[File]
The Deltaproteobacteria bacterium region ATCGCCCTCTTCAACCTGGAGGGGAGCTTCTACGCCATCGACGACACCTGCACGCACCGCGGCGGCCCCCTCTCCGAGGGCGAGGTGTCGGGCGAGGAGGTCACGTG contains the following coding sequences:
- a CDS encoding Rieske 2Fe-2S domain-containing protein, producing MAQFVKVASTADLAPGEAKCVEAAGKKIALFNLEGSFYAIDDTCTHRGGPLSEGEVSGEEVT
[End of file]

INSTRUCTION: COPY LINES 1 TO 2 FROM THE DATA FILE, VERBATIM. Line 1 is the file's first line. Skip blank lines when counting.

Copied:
The Deltaproteobacteria bacterium region ATCGCCCTCTTCAACCTGGAGGGGAGCTTCTACGCCATCGACGACACCTGCACGCACCGCGGCGGCCCCCTCTCCGAGGGCGAGGTGTCGGGCGAGGAGGTCACGTG contains the following coding sequences:
- a CDS encoding Rieske 2Fe-2S domain-containing protein, producing MAQFVKVASTADLAPGEAKCVEAAGKKIALFNLEGSFYAIDDTCTHRGGPLSEGEVSGEEVT